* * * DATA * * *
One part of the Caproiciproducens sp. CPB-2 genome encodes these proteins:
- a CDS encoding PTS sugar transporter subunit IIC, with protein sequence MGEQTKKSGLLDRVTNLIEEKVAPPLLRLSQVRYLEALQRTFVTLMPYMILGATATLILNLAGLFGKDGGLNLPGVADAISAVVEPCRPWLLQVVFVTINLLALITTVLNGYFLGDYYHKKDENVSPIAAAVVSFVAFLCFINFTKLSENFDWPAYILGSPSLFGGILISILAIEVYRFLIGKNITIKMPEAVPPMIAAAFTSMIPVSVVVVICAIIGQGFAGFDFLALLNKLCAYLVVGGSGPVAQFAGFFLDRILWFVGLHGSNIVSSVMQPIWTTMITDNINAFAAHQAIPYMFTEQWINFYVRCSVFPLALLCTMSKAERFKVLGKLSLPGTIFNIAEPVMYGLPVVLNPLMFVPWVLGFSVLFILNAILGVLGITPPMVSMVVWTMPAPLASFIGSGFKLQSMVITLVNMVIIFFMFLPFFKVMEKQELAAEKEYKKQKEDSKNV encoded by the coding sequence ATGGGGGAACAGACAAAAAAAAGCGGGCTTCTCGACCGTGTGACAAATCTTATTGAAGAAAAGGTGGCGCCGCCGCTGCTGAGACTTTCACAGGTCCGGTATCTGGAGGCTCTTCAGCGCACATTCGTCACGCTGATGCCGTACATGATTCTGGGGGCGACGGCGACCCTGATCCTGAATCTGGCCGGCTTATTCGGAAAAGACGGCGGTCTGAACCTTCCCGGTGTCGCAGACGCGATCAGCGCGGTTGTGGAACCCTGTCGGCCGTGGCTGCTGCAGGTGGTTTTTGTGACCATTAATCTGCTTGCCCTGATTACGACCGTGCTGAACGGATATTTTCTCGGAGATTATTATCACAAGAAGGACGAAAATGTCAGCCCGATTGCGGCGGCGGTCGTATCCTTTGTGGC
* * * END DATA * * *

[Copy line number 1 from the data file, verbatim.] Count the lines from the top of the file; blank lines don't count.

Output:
One part of the Caproiciproducens sp. CPB-2 genome encodes these proteins: